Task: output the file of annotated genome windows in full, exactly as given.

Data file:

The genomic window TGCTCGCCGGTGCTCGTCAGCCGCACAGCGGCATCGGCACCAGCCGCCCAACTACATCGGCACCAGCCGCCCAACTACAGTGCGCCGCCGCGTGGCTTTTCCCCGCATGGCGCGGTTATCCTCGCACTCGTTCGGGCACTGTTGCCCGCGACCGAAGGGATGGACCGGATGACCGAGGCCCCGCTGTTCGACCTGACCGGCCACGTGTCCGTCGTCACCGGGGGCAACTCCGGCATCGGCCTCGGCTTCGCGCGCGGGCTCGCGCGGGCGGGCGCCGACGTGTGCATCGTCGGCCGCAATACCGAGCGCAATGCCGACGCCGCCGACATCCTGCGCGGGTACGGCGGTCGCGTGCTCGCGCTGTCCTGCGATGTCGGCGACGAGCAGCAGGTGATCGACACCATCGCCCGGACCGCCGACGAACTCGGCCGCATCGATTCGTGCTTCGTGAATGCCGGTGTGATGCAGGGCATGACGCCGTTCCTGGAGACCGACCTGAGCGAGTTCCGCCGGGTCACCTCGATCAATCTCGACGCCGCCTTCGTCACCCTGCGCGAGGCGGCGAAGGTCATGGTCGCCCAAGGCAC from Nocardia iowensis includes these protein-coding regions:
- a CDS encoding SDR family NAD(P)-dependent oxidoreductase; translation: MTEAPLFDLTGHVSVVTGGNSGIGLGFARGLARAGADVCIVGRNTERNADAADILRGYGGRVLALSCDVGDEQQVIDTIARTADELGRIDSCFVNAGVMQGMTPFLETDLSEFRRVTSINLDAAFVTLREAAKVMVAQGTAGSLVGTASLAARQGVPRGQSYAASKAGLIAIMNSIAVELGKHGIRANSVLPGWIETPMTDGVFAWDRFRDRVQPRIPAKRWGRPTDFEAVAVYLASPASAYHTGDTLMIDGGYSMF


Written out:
The genomic window TGCTCGCCGGTGCTCGTCAGCCGCACAGCGGCATCGGCACCAGCCGCCCAACTACATCGGCACCAGCCGCCCAACTACAGTGCGCCGCCGCGTGGCTTTTCCCCGCATGGCGCGGTTATCCTCGCACTCGTTCGGGCACTGTTGCCCGCGACCGAAGGGATGGACCGGATGACCGAGGCCCCGCTGTTCGACCTGACCGGCCACGTGTCCGTCGTCACCGGGGGCAACTCCGGCATCGGCCTCGGCTTCGCGCGCGGGCTCGCGCGGGCGGGCGCCGACGTGTGCATCGTCGGCCGCAATACCGAGCGCAATGCCGACGCCGCCGACATCCTGCGCGGGTACGGCGGTCGCGTGCTCGCGCTGTCCTGCGATGTCGGCGACGAGCAGCAGGTGATCGACACCATCGCCCGGACCGCCGACGAACTCGGCCGCATCGATTCGTGCTTCGTGAATGCCGGTGTGATGCAGGGCATGACGCCGTTCCTGGAGACCGACCTGAGCGAGTTCCGCCGGGTCACCTCGATCAATCTCGACGCCGCCTTCGTCACCCTGCGCGAGGCGGCGAAGGTCATGGTCGCCCAAGGCAC from Nocardia iowensis includes these protein-coding regions:
- a CDS encoding SDR family NAD(P)-dependent oxidoreductase; translation: MTEAPLFDLTGHVSVVTGGNSGIGLGFARGLARAGADVCIVGRNTERNADAADILRGYGGRVLALSCDVGDEQQVIDTIARTADELGRIDSCFVNAGVMQGMTPFLETDLSEFRRVTSINLDAAFVTLREAAKVMVAQGTAGSLVGTASLAARQGVPRGQSYAASKAGLIAIMNSIAVELGKHGIRANSVLPGWIETPMTDGVFAWDRFRDRVQPRIPAKRWGRPTDFEAVAVYLASPASAYHTGDTLMIDGGYSMF